Such a big difference of opinions on key Subject domains is somewhat confusing.

Subject domain dimensions

Subject domain dimensions are characteristics of (sub-) domains. It is essential to know them as they form a base for describing Domain artifacts and maturity levels. For a business capability model, the key dimensions are roles, processes, information, and tools.

Only in the case of the models of DAMA and Stanford the information about the dimensions is available. DAMA model specifies Activity, Tools, Standards, and People and Resources. Stanford has come up with People, Policies, and Capabilities. So, you can see that there is no alignment even if you compare these two models.

DM maturity artifacts

The artifact is the last component of the DM maturity model. The description of artifacts, or in other words, the description of the level of maturity per Subject (sub-)domain and Subject dimensions, could only be found in the DCAM and Stanford models. Considering that Subject domains and their domains are different, it is hardly possible to compare the outcomes of different models.


  1. Several Data management/governance maturity models are available but can hardly be compared. The differences can be found in each of the four maturity metamodel components: levels, subject (sub-)domains, subject domain dimensions, and artifacts.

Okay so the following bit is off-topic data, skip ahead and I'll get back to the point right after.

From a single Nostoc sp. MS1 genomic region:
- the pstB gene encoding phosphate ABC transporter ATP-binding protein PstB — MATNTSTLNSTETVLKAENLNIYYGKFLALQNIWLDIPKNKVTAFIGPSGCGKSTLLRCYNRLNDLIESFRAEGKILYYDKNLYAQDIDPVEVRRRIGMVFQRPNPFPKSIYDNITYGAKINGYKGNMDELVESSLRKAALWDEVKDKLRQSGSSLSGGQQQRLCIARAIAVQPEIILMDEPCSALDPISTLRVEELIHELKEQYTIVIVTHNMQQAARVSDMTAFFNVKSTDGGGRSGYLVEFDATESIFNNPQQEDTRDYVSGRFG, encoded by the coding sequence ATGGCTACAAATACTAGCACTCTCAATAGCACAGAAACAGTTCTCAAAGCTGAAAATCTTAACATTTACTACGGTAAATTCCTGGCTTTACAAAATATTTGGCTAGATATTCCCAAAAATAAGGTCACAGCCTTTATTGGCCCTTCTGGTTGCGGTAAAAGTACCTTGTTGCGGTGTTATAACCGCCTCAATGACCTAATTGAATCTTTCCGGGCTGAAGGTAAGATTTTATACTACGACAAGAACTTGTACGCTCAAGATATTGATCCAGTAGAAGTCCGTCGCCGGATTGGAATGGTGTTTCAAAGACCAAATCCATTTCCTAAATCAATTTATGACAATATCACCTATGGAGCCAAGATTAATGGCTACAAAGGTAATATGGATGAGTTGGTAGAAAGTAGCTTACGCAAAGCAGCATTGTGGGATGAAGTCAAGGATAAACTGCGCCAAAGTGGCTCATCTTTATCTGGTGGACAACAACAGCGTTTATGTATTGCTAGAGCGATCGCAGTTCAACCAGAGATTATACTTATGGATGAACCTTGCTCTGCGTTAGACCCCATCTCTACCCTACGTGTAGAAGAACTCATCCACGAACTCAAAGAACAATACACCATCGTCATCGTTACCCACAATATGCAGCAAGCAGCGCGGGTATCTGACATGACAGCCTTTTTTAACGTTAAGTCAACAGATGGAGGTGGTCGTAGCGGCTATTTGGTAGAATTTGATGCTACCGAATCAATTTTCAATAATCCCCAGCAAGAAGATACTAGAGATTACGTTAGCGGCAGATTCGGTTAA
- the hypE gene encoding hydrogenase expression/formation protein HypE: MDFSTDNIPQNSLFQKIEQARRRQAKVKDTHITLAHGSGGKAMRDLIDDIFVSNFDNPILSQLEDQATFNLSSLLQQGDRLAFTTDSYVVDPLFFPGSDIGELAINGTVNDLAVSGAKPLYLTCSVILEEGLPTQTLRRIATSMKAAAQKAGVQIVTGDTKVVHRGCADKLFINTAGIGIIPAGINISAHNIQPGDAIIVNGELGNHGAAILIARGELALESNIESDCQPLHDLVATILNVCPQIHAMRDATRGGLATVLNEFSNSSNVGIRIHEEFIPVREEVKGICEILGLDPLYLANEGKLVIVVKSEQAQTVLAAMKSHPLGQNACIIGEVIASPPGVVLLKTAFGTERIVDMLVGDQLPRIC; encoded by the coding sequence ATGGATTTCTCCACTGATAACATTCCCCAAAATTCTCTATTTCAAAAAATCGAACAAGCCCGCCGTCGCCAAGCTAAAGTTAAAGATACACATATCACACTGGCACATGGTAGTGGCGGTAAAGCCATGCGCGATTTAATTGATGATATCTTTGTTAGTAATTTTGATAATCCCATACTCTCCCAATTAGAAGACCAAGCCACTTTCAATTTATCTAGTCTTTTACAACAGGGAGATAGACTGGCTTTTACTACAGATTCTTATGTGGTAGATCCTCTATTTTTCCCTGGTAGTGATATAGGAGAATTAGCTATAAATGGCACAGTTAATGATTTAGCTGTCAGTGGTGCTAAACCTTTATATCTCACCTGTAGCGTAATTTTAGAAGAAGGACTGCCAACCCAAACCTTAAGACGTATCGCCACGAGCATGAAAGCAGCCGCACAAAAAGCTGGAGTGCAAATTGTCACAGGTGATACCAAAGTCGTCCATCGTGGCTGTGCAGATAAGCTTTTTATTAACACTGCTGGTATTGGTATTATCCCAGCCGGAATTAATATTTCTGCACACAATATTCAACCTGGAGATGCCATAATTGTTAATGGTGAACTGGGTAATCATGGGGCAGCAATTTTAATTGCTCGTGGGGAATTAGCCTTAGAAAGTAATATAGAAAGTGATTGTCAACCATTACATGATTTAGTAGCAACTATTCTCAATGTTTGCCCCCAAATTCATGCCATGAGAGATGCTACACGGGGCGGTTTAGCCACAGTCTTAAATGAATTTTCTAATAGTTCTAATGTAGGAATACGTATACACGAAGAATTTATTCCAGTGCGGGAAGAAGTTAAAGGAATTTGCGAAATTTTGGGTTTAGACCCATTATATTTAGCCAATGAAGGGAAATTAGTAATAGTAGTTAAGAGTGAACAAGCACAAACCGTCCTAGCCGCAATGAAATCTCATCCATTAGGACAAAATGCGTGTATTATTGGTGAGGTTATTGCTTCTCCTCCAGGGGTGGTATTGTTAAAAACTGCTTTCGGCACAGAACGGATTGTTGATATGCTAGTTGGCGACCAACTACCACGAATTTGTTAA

2. Each company that would like to assess its maturity should align the DM model they use with the DM maturity model.
  3. The situation with maturity models hardly allows us to reach one of the key goals of the maturity models: creating universal benchmarks for different companies.

For more insights, visit the Data Crossroads Academy site: //academy.datacrossroads.nl.



  1. DAMA
  2. DCAM
  3. //cmmiinstitute.com/data-management-maturity
  4. //www-935.ibm.com/services/uk/cio/pdf/leverage_wp_data_gov_council_maturity_model.pdf
  5. //web.stanford.edu/dept/pres-provost/cgi-bin/dg/wordpress/wp-content/uploads/2011/11/StanfordDataGovernanceMaturityModel.pdf
  6. //blogs.gartner.com/andrew_white/files/2016/10/On_site_poster.pdf
  7. //resources.sei.cmu.edu/library/asset-view.cfm?assetid=58916
  8. //www.iia.nl/SiteFiles/IIA_leden/PG%20Maturity%20Models.pdf
  9. The Open Group Guide ‘Business Capabilities.’